Critical thinking as a term is all about applying reasoning and judgement to your arguments. It's about making sure you've asked yourself all the the possible awkward questions, so that you can be sure your reasoning is watertight, and that you have not allowed any personal bias or mistaken thinking to creep in. It can help you decide what is relevant to your study, and what can safely be left out, and help you decide whether your ideas are valid. It's important to collect enough suitable material to provide good evidence to allow you to make a reliable evalution.
At the simplest level it's a matter of using your common sense and being objective, but it might be something you want to pursue further, depending on your subject area. If your arguments are complex or radical, you might want to learn more about logic to make sure you are not going astray. There are various tools you can use for reasoning and presenting your arguments, e.g. inductive or deductive reasoning.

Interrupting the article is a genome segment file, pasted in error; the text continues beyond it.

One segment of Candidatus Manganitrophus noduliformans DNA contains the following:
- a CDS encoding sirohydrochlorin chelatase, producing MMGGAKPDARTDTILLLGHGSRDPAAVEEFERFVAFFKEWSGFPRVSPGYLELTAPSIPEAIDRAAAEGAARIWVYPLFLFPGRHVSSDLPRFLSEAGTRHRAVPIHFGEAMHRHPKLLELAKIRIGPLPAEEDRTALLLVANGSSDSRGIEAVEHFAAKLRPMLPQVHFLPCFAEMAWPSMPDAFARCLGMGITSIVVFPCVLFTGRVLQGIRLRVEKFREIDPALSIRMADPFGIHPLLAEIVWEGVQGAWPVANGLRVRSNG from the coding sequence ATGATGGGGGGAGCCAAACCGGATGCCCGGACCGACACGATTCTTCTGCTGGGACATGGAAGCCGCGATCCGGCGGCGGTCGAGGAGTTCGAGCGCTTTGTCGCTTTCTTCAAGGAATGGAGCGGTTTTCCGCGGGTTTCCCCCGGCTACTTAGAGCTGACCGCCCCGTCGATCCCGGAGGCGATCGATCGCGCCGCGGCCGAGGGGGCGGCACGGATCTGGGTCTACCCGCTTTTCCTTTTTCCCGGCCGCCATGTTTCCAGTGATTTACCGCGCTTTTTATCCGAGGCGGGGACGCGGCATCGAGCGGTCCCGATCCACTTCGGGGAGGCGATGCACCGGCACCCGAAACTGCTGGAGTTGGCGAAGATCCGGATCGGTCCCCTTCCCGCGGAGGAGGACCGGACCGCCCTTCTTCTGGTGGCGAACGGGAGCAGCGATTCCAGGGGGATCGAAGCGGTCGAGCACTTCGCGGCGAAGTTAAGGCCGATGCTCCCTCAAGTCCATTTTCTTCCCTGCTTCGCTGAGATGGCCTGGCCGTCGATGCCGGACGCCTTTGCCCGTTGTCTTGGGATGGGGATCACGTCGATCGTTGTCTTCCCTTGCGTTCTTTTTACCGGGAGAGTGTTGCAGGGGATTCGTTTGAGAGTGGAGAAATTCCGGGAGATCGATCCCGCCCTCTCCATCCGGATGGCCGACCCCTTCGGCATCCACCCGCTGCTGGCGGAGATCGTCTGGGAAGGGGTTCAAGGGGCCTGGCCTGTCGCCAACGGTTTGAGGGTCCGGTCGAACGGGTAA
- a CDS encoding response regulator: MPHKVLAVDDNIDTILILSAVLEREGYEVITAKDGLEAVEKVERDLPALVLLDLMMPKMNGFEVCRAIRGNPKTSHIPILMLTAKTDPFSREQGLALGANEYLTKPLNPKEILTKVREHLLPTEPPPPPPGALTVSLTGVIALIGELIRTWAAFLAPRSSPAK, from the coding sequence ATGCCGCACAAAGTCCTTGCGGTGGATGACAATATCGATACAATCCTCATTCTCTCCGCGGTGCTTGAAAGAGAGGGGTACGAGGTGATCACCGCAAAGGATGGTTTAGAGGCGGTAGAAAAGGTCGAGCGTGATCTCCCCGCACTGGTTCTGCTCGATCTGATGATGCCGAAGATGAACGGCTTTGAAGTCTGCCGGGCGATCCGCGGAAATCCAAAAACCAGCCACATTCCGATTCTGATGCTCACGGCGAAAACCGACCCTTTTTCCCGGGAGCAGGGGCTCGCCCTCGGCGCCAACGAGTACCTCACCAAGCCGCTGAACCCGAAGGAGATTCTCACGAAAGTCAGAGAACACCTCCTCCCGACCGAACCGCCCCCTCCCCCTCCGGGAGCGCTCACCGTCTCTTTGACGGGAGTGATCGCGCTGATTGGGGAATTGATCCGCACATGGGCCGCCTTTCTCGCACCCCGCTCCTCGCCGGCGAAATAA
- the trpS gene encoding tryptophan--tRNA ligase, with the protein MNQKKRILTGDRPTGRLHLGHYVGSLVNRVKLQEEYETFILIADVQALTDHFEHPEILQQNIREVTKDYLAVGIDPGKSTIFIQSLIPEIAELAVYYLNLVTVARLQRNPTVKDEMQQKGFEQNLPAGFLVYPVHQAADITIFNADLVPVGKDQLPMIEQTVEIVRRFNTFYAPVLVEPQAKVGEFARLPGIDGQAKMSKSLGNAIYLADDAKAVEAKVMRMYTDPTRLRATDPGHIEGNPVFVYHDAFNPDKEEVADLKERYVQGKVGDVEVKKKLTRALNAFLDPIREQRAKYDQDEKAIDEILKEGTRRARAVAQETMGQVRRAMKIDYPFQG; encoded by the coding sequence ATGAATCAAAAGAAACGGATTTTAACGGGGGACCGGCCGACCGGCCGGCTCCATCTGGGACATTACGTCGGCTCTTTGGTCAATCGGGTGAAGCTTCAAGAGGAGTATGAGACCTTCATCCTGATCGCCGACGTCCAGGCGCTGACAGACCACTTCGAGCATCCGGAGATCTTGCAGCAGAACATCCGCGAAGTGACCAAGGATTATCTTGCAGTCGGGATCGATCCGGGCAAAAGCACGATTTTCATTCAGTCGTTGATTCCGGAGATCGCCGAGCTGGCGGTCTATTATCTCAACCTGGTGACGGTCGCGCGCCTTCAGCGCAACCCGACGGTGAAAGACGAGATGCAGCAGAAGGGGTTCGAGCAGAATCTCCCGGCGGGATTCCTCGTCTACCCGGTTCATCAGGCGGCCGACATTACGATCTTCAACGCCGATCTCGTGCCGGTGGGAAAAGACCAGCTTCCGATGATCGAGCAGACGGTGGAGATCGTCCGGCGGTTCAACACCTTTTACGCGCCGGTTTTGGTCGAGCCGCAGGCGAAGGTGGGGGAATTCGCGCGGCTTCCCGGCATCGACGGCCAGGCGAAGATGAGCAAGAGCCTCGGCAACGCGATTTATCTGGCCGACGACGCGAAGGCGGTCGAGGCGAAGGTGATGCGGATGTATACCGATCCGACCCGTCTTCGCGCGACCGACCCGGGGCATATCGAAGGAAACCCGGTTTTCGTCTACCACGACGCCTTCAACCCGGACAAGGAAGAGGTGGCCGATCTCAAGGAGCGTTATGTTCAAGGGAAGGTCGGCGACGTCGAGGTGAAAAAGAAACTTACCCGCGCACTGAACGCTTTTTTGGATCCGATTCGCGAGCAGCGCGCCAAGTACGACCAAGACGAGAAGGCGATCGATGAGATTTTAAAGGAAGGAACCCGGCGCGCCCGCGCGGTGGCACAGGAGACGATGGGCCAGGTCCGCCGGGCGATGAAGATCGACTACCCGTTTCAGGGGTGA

And of course it's about developing good habits as well - patience and thoroughness are essential, but you also need to cultivate a critical, inquiring mind and a sense for new avenues that might be worth exploring.
Here are some views on what Critical thinking is:
Sometimes when you look at all the things that researchers should be doing it seems as if something important at the heart of it all might be missing. There are so many activities to be performed, and yet surely a lot of the time researchers ought to spend time just -
Cognitive abilities – analysing / synthesising / critical thinking / evaluating / problem solving
Creativity - Inquiring mind / Intellectual insight / Innovation / Argument construction / Intellectual risk